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Member Since 22 Jan 2012
Offline Last Active Jun 02 2014 07:24 AM

#5022473 Network message solution for client/server architecture

Posted by on 17 January 2013 - 04:27 AM

First, note that I mainly use C# together with XNA and Unity3D, so maybe the rules for games and engines using C++ are different. Anyway, I strongly prefer the first option. While there are quite a few classes that needs to be created, I do not see this as a major drawback. It creates a very clear separation of "data that is put on the wire" and the other code which deals with this data. Everything gets encapsulated into one neat little package. And I suspect that even if you use something which is more akin to your second example (the SWG emulator one), you would still end up with some sort of encapsulation similar to an "Message" or equivalent to be able to do reliable sends, sequencing, etc. 


Just as an example, this is a "Message" (my networking lib calls them "Events") which is used to send the click position and target object in a physics based puzzle game:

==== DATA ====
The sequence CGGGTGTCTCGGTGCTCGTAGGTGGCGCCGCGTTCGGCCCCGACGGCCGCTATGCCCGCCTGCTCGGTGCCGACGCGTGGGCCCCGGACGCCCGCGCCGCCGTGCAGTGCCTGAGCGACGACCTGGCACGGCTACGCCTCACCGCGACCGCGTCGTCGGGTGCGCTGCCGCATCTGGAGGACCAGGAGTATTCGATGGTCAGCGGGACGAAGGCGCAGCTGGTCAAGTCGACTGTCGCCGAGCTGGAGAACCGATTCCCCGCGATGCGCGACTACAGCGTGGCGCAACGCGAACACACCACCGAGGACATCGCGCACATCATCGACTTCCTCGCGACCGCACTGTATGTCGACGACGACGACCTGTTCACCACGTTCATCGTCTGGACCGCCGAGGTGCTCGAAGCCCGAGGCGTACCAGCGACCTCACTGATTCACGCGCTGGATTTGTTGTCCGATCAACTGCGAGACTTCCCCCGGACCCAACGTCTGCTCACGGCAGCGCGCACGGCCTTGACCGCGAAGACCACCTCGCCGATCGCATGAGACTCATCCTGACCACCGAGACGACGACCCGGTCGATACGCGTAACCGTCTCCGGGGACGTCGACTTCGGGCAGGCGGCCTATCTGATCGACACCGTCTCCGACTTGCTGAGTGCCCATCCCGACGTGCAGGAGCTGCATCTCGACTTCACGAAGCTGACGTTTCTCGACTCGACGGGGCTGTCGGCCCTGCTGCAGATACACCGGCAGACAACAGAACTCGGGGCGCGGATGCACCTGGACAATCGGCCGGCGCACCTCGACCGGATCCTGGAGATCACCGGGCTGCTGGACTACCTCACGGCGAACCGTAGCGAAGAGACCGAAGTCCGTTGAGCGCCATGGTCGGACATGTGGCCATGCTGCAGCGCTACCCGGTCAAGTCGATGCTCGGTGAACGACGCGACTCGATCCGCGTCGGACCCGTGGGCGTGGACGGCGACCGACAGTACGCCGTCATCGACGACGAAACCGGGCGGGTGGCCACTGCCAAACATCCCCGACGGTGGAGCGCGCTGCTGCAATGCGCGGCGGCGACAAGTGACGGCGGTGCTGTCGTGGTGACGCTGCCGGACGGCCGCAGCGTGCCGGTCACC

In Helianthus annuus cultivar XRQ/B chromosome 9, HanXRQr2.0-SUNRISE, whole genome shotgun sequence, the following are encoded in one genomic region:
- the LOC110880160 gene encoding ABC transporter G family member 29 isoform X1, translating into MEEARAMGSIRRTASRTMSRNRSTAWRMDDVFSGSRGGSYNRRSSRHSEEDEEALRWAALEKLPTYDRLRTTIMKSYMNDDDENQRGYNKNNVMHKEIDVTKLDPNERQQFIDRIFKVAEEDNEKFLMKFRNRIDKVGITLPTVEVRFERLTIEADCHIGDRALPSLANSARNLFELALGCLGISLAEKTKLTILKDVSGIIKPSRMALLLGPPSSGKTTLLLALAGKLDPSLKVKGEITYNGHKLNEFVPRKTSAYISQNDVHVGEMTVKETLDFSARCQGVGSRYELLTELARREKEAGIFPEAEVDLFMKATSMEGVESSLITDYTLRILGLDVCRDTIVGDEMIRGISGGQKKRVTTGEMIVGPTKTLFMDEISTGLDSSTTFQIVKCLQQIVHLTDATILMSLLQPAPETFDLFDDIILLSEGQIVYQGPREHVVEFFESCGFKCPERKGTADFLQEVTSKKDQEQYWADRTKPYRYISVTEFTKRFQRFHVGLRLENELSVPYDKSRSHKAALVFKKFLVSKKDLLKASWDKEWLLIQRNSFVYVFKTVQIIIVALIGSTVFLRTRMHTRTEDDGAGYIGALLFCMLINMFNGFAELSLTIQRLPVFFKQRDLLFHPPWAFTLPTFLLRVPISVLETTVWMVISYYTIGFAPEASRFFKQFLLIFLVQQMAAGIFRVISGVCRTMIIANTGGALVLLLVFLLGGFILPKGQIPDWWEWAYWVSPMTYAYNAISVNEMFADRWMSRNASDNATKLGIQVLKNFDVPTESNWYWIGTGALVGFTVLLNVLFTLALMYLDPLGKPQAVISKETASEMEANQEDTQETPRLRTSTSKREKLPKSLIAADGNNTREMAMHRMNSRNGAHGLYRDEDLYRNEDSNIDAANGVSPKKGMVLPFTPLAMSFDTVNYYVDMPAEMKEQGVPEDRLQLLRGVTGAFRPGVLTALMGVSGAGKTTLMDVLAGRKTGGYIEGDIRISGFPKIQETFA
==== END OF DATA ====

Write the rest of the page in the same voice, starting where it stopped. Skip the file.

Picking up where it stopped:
public class ShootBallEvent : NetEvent
    public static readonly ushort Id = 0;

    public NetObject Target;
    public Vector3 Position;

    public ShootBallEvent()
        : base(Id, NetEventDelivery.Unreliable, NetEventDirection.ClientToServer)


    public override void Pack(NetConnection conn, NetPacket packet)

    public override void Unpack(NetConnection conn, NetPacket packet)
        Position = packet.ReadVector3();
        Target = packet.ReadNetObject();

    public override void Process(NetConnection conn)
        if (Target == null)

        if (!ReferenceEquals(Target.Owner, conn))

        // ... do stuff to Target and Position


I find this encapsulation to be very clear and easy to work with.

#5012818 "Shield" shader - How to create "bullet effects" and borders?

Posted by on 20 December 2012 - 09:35 AM

OMG too long video can you capture that specific effect?

I linked with a time/second mark, but apparently the embedded youtube player didnt pick up on that, no need to be a douche about it.